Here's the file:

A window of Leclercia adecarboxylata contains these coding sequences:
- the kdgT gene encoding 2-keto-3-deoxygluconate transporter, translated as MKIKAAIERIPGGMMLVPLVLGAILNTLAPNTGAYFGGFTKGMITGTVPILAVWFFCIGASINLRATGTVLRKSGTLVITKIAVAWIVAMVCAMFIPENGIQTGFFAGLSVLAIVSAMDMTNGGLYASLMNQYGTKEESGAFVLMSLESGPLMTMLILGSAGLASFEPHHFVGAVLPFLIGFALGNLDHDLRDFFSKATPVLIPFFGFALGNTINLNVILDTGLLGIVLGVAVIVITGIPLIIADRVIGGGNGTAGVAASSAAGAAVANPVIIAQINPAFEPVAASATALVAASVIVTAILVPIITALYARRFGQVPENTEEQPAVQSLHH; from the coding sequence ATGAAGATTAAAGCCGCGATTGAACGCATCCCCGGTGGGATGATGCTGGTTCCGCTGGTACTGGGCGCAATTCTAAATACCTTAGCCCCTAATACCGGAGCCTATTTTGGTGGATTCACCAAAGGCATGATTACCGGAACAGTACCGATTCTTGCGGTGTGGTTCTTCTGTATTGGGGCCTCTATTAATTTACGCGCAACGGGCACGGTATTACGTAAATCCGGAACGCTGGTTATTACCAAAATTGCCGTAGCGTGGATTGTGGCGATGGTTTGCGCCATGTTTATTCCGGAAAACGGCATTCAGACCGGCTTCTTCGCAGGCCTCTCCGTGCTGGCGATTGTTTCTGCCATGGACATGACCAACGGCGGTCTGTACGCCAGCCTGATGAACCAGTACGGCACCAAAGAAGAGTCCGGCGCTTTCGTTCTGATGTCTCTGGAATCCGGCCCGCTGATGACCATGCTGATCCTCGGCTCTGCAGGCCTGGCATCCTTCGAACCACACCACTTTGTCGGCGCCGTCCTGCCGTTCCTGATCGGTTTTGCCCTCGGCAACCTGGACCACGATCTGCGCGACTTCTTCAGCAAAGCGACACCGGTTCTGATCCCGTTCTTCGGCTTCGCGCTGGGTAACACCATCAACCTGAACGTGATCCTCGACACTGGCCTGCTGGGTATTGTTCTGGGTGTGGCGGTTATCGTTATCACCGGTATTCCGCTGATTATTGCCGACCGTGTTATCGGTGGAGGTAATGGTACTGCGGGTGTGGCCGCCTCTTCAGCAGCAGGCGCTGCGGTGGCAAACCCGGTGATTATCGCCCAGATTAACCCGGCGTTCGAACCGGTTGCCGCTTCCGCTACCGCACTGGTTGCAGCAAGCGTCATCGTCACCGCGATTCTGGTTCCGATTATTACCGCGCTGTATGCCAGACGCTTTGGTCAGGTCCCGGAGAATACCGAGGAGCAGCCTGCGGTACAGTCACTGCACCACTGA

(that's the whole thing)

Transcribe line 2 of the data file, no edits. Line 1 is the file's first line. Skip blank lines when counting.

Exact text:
- the kdgT gene encoding 2-keto-3-deoxygluconate transporter, translated as MKIKAAIERIPGGMMLVPLVLGAILNTLAPNTGAYFGGFTKGMITGTVPILAVWFFCIGASINLRATGTVLRKSGTLVITKIAVAWIVAMVCAMFIPENGIQTGFFAGLSVLAIVSAMDMTNGGLYASLMNQYGTKEESGAFVLMSLESGPLMTMLILGSAGLASFEPHHFVGAVLPFLIGFALGNLDHDLRDFFSKATPVLIPFFGFALGNTINLNVILDTGLLGIVLGVAVIVITGIPLIIADRVIGGGNGTAGVAASSAAGAAVANPVIIAQINPAFEPVAASATALVAASVIVTAILVPIITALYARRFGQVPENTEEQPAVQSLHH; from the coding sequence ATGAAGATTAAAGCCGCGATTGAACGCATCCCCGGTGGGATGATGCTGGTTCCGCTGGTACTGGGCGCAATTCTAAATACCTTAGCCCCTAATACCGGAGCCTATTTTGGTGGATTCACCAAAGGCATGATTACCGGAACAGTACCGATTCTTGCGGTGTGGTTCTTCTGTATTGGGGCCTCTATTAATTTACGCGCAACGGGCACGGTATTACGTAAATCCGGAACGCTGGTTATTACCAAAATTGCCGTAGCGTGGATTGTGGCGATGGTTTGCGCCATGTTTATTCCGGAAAACGGCATTCAGACCGGCTTCTTCGCAGGCCTCTCCGTGCTGGCGATTGTTTCTGCCATGGACATGACCAACGGCGGTCTGTACGCCAGCCTGATGAACCAGTACGGCACCAAAGAAGAGTCCGGCGCTTTCGTTCTGATGTCTCTGGAATCCGGCCCGCTGATGACCATGCTGATCCTCGGCTCTGCAGGCCTGGCATCCTTCGAACCACACCACTTTGTCGGCGCCGTCCTGCCGTTCCTGATCGGTTTTGCCCTCGGCAACCTGGACCACGATCTGCGCGACTTCTTCAGCAAAGCGACACCGGTTCTGATCCCGTTCTTCGGCTTCGCGCTGGGTAACACCATCAACCTGAACGTGATCCTCGACACTGGCCTGCTGGGTATTGTTCTGGGTGTGGCGGTTATCGTTATCACCGGTATTCCGCTGATTATTGCCGACCGTGTTATCGGTGGAGGTAATGGTACTGCGGGTGTGGCCGCCTCTTCAGCAGCAGGCGCTGCGGTGGCAAACCCGGTGATTATCGCCCAGATTAACCCGGCGTTCGAACCGGTTGCCGCTTCCGCTACCGCACTGGTTGCAGCAAGCGTCATCGTCACCGCGATTCTGGTTCCGATTATTACCGCGCTGTATGCCAGACGCTTTGGTCAGGTCCCGGAGAATACCGAGGAGCAGCCTGCGGTACAGTCACTGCACCACTGA